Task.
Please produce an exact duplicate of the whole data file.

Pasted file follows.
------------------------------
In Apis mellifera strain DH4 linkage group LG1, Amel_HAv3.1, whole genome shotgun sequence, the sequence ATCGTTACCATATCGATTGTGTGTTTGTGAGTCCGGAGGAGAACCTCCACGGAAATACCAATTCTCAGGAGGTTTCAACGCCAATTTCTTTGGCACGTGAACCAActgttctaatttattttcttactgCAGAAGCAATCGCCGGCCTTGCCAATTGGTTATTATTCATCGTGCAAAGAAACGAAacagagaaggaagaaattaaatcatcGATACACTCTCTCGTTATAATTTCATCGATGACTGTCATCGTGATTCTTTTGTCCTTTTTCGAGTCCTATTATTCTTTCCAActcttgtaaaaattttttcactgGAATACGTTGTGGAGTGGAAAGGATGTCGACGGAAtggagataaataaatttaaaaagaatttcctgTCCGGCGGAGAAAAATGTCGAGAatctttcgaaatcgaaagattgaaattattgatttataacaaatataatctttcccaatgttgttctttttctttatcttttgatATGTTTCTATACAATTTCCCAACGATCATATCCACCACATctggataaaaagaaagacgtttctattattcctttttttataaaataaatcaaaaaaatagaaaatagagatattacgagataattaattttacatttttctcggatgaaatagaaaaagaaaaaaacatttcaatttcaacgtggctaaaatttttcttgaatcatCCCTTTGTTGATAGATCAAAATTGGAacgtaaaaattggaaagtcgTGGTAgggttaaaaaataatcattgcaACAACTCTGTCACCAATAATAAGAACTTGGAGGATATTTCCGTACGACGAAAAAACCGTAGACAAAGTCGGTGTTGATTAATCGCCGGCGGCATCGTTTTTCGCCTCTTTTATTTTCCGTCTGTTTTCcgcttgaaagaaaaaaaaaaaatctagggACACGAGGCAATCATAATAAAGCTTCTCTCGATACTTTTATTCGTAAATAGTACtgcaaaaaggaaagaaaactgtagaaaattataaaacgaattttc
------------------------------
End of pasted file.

In Apis mellifera strain DH4 linkage group LG1, Amel_HAv3.1, whole genome shotgun sequence, the sequence ATCGTTACCATATCGATTGTGTGTTTGTGAGTCCGGAGGAGAACCTCCACGGAAATACCAATTCTCAGGAGGTTTCAACGCCAATTTCTTTGGCACGTGAACCAActgttctaatttattttcttactgCAGAAGCAATCGCCGGCCTTGCCAATTGGTTATTATTCATCGTGCAAAGAAACGAAacagagaaggaagaaattaaatcatcGATACACTCTCTCGTTATAATTTCATCGATGACTGTCATCGTGATTCTTTTGTCCTTTTTCGAGTCCTATTATTCTTTCCAActcttgtaaaaattttttcactgGAATACGTTGTGGAGTGGAAAGGATGTCGACGGAAtggagataaataaatttaaaaagaatttcctgTCCGGCGGAGAAAAATGTCGAGAatctttcgaaatcgaaagattgaaattattgatttataacaaatataatctttcccaatgttgttctttttctttatcttttgatATGTTTCTATACAATTTCCCAACGATCATATCCACCACATctggataaaaagaaagacgtttctattattcctttttttataaaataaatcaaaaaaatagaaaatagagatattacgagataattaattttacatttttctcggatgaaatagaaaaagaaaaaaacatttcaatttcaacgtggctaaaatttttcttgaatcatCCCTTTGTTGATAGATCAAAATTGGAacgtaaaaattggaaagtcgTGGTAgggttaaaaaataatcattgcaACAACTCTGTCACCAATAATAAGAACTTGGAGGATATTTCCGTACGACGAAAAAACCGTAGACAAAGTCGGTGTTGATTAATCGCCGGCGGCATCGTTTTTCGCCTCTTTTATTTTCCGTCTGTTTTCcgcttgaaagaaaaaaaaaaaatctagggACACGAGGCAATCATAATAAAGCTTCTCTCGATACTTTTATTCGTAAATAGTACtgcaaaaaggaaagaaaactgtagaaaattataaaacgaattttc